Or, in the recent past, what about the negative disparaging of a man as “gay” (whether he was or not), which implied such a man was failing to indenture himself in service to women and family with some kind of productive contribution (gay men were busying themselves doing non-gynocentric things). We’ve even heard that some men assaulted homosexual men, on rare occasions, as if they were a reminder of their own beaten up, freedom-yearning soul. As ugly as this is, it provides an example of men’s internalized misandry that attempts to ‘put a man in his place,’ by violence if necessary.
In conclusion we can say that misandry is not only a vehicle for cathartic blame, but is more geared to ‘keep men in their place’ – and that place is to be a guilt-driven provider. Women in the long-ago past were similarly subjected to these ‘in your place’ roles, but those days for women are long gone in most developed nations.
It is now men’s turn to break the cycle and say no to imputed guilt, or at least refuse to make genuine guilt available for others to exploit. If you fail to protect yourself in this regard, you are on a fast track to slavery and, in all likelihood, are already there.
. Donald Winnicott, The Development Of A Capacity For Concern (1963), Chapter 6 in The Maturational Process And The Facilitating Environment, International universities Press, (1965).
. Donald Winnicott, Aggression, Guilt and Reparation (1960), Chapter 16 in Deprivation And Delinquency, Tavistock Publications, (1984)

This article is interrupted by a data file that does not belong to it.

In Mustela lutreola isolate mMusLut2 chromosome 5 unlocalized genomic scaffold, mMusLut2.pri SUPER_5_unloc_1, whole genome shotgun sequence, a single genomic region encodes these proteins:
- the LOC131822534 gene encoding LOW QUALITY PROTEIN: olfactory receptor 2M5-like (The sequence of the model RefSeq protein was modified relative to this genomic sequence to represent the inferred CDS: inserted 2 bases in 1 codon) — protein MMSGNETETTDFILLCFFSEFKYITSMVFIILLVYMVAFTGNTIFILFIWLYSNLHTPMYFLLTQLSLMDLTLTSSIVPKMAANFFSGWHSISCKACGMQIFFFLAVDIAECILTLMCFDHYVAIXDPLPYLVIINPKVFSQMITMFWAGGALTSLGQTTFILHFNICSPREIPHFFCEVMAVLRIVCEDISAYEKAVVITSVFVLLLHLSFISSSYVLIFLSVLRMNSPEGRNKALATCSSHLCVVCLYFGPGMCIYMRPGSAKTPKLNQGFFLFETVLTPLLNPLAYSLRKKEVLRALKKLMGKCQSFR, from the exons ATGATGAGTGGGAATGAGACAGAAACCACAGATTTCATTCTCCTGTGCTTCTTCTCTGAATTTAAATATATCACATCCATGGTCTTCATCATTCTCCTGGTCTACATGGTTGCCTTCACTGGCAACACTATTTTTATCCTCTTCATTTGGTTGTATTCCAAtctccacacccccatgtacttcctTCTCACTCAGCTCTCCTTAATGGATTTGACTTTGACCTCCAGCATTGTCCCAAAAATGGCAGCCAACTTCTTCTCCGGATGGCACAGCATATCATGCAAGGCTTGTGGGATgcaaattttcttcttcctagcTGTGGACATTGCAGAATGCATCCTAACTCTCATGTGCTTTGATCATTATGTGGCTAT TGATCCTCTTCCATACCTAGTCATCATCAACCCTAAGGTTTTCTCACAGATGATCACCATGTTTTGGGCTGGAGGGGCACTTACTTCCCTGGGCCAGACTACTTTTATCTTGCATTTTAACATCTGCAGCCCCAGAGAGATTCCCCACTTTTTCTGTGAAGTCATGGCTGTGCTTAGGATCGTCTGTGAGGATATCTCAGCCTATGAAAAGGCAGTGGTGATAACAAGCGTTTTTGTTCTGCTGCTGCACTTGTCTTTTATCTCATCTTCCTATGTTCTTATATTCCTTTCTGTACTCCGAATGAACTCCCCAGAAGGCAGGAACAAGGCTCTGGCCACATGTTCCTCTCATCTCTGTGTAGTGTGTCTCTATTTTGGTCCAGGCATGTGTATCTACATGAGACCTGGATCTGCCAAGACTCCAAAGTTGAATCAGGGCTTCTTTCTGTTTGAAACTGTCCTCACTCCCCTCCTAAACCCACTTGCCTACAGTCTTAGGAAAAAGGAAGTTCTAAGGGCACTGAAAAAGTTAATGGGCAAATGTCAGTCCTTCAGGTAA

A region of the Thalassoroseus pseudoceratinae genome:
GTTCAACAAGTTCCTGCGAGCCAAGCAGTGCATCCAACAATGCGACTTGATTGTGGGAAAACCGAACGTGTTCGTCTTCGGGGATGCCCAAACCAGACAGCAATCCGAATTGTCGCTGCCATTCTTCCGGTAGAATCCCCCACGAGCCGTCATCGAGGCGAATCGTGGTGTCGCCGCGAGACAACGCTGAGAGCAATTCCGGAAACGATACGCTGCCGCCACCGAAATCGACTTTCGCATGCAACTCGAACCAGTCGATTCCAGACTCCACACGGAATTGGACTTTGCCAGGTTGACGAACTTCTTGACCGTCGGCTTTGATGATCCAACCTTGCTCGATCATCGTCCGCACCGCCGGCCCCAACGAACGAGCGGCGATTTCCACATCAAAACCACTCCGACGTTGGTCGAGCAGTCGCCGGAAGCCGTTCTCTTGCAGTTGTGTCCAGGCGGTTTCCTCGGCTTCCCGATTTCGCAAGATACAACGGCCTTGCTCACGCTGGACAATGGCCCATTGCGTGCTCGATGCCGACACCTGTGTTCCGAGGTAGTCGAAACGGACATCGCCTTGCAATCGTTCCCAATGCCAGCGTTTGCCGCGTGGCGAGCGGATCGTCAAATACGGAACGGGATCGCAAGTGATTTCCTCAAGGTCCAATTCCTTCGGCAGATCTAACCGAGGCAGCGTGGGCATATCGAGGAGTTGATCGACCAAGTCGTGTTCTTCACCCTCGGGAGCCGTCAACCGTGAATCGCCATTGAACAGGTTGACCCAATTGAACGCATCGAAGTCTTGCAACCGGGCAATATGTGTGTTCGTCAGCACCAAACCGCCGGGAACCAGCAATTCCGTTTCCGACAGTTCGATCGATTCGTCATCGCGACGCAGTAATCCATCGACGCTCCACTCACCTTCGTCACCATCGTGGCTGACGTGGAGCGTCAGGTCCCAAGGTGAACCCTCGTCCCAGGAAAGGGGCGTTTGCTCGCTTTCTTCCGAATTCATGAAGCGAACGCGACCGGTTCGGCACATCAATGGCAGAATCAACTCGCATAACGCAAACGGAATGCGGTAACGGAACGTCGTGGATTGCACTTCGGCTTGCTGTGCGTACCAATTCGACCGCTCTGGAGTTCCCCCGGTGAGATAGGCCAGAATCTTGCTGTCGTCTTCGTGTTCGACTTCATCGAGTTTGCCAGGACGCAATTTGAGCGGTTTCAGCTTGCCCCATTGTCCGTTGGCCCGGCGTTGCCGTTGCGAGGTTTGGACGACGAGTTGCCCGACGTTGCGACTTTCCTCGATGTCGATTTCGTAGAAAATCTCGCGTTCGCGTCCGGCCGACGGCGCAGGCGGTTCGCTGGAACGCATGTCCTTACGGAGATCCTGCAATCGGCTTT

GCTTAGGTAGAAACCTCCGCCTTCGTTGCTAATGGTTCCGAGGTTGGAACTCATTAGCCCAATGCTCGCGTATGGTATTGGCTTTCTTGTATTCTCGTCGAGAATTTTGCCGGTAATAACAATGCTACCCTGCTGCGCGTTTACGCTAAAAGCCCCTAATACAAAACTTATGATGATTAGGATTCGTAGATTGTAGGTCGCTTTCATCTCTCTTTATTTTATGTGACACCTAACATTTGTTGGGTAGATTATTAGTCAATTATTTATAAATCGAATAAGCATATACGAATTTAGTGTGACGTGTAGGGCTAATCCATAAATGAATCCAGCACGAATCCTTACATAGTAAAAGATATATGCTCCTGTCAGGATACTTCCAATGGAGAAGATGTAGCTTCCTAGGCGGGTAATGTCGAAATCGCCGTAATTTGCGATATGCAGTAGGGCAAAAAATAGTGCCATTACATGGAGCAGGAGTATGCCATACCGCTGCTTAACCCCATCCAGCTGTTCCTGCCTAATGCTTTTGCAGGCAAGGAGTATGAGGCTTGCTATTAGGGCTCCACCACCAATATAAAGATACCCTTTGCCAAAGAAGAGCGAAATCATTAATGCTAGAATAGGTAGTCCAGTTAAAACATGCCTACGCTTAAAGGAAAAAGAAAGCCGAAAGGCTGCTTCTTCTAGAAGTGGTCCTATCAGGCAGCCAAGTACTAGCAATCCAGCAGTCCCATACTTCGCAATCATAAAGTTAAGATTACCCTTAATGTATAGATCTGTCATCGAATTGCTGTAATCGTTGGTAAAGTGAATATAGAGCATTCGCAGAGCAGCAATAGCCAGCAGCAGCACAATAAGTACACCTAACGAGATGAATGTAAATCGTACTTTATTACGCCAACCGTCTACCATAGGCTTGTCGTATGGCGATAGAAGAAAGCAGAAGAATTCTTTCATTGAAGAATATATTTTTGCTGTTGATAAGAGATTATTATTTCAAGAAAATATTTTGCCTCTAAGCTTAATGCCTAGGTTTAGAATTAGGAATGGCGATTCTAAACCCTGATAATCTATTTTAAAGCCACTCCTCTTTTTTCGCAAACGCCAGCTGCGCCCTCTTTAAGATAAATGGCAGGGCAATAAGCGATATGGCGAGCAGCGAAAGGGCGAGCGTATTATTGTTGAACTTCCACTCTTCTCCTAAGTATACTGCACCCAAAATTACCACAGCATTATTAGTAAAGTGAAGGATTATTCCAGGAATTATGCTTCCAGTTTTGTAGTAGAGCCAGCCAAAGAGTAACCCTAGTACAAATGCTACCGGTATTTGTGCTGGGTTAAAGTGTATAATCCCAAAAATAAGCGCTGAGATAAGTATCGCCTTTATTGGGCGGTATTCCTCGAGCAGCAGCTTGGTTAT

. Philip Slater, The Glory Of Hera: Greek Mythology and The Greek Family, Beacon Press, (1968)
. Note: for those who are inclined to take comments literally, rest assured this comment about traditional villages (and GDP) is intended hyperbole.
For a longer study on the psychology of guilt, from which this article is a quote, see Heracles: A Slave To Guilt And Shame
The following is from Maurice Valency’s In Praise Of Love, on the topic of female sexuality as it was observed in the Middle Ages. Note how different is this conception from contemporary fantasies on the nature of male and female sexuality.
We often hear women say they want a man “to spoil” them on Valentine’s Day, or on other occasions, and after the event they say they “feel spoilt.” Some women want the spoiling experience so badly that they complain with an air of aggrieved entitlement when it doesn’t eventuate.
What exactly does this term mean, and where did it originate?